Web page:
If you can find a financing vehicle that looks like cash and gives you the funds in a 24-hour timeframe, then you can finance. Traditional mortgages won't work. The primary reason for this is financed offers can fall through and when a house is sold at a trustee's sale, the trustee wants to make sure it's really sold without any contingencies so they can clear it off the books.
1) Try to get the current owner to do a short sale on the home and continue renting until an agreement can be made (typical short sale time is 4 months, but heavily depends on listing agent and bank(s) and interest holders). I'd be happy to assist and work with the current owner if you choose this path.
2) Stay as a renter in your home, assuming your lease extends beyond the foreclosure time, then you can stay in your home and have your agent approach the bank or listing agent after foreclosure to purchase the home.
3) Typically the auctions are not the place to purchase the homes as they aren't sold for "fair market value" - they are typically sold for the "loss" the bank will incur and you certainly wouldn't want to pay over market for the home. In addtion, you'd need cash or a hard money loan to do this as the full amount is due within 24 hours of the auction.
However, if you're just thinking it would be "easy" because you don't have to move ... make sure you consider"
a) Is this the home you really want or are you just settling because it is easy not to have to move
b) If you haven't owned a home in the last 3 years - if you act now to find a home, then you may be eligibile for upto $8,000 in a tax refund if you close on your new home before 12/1/09. With a home that is just going into foreclosure, you'll most likely miss this cut off date and lose out on the tax credit (Congress may extend it, but it is an unknown risk at this time)
c) If you find a vacant, foreclosure home that you want - you may be eligible to get upto 22% of the purchase price paid by the state of Arizona if you qualify! This could get you into a conventional loan and you'd avoid paying mortage insurance. And you could buy a home that is higher in value than your debt:income ratios would otherwise allow as the 22% doesn't count against your debt. So if you thought you could afford $150K, you may be able to get something in the $180s for the same mortgage payment. :)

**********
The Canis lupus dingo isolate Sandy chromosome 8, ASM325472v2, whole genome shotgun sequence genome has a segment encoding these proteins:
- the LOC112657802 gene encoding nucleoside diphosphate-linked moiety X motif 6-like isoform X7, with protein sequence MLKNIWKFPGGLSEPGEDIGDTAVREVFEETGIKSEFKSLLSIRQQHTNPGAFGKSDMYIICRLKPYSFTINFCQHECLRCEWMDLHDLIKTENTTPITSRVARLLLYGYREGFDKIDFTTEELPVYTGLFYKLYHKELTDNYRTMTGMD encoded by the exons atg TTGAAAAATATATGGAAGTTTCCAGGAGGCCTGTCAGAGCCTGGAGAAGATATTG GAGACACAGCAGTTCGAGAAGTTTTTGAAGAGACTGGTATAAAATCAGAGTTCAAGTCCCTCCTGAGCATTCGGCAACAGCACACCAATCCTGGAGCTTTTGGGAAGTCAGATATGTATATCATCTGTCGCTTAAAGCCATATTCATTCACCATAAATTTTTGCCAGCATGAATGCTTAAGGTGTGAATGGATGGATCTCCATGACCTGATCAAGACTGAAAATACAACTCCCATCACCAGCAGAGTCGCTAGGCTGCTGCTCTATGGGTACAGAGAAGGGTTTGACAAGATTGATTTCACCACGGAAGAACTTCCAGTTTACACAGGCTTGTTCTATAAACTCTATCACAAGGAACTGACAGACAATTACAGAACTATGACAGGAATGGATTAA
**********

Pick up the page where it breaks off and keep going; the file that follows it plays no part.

If you want any additional info, please feel free to contact me via email.
:) Patty Fisch
West USA Realty
The night before the auction, one can call the trustee (who typically points you to a website) to learn what the opening bid will be on a particular home. Not always, but in most cases, the opening bid will be the outstanding mortgage balance plus attorney fees.
If you need to finance a home, but you know a home well enough to purchase it on the open auction block (which can be risky), there are investors out there that will take on the risk of purchasing a home, in cash, for someone such as yourself, and then turn around and sell it back to that individual 3 months after it closes. Of course that investor will take a profit, but it allows you, the buyer, to ideally pick up a home for a great price and be able to finance that purchase. The financing would probably have to be 80% loan to value. And the investory for carrying the risk will collect a heafty deposit up front. So you still need to have some significant cash to make it all work.
That is probably more information that you wanted to know, but I wanted to reinforce the other answers and add a little bit more.
Benito makes a good suggestion. Have your Realtor talk to the current owner/landlord about a possible short sale offer. The bank may delay the foreclosure to consider this. If that doesn't work, then you may have a chance to buy the property if the bank takes it back at the foreclosure sale then puts it on the market as bank owned.
I AM NOT AN ARIZONA AGENT AND I RESPECT THEM.
Have you talk to the landlord? Do you know if there is time to try a Short Sale? Have your agent talked to the landord?
You could not buy at the cour house because it needs to follow the rules. Besides, who will sign the Purchase agreement as a Seller? The sheriff? The mortgage Holder?
The original principal balance is $257,000 but the property couldn't be worth more than $140,000 today. (my non-expert opinion based on home searching in the neighborhood all summer) Will the minimum bid be the $257,000, then no one will bid, then it goes to open market?
My Realtor told me that i couldn't bid because i couldn't finance it, but i guess i just don't see why not? If i am pre-approved, why can't the bank allow me to purchase at the courthouse? i was thinking my Realtor wouldn't get commission if i went to the auction and that was why he was steering me away from it.
i don't want to move! i just want to own this place and pay a mortgage instead of rent.
If you are talking about a REAL AUCTION where the property is listed, people can view it one or two weekends before it goes on auction to perform inspections, then I do believe you can finance those properties.
If the home is in foreclosure and going to auction then I don't believe you can.
Realty Executives brokers and agents do not give legal,
financial or tax advise. Please consult these professionals
before, during and after buying or selling any property.
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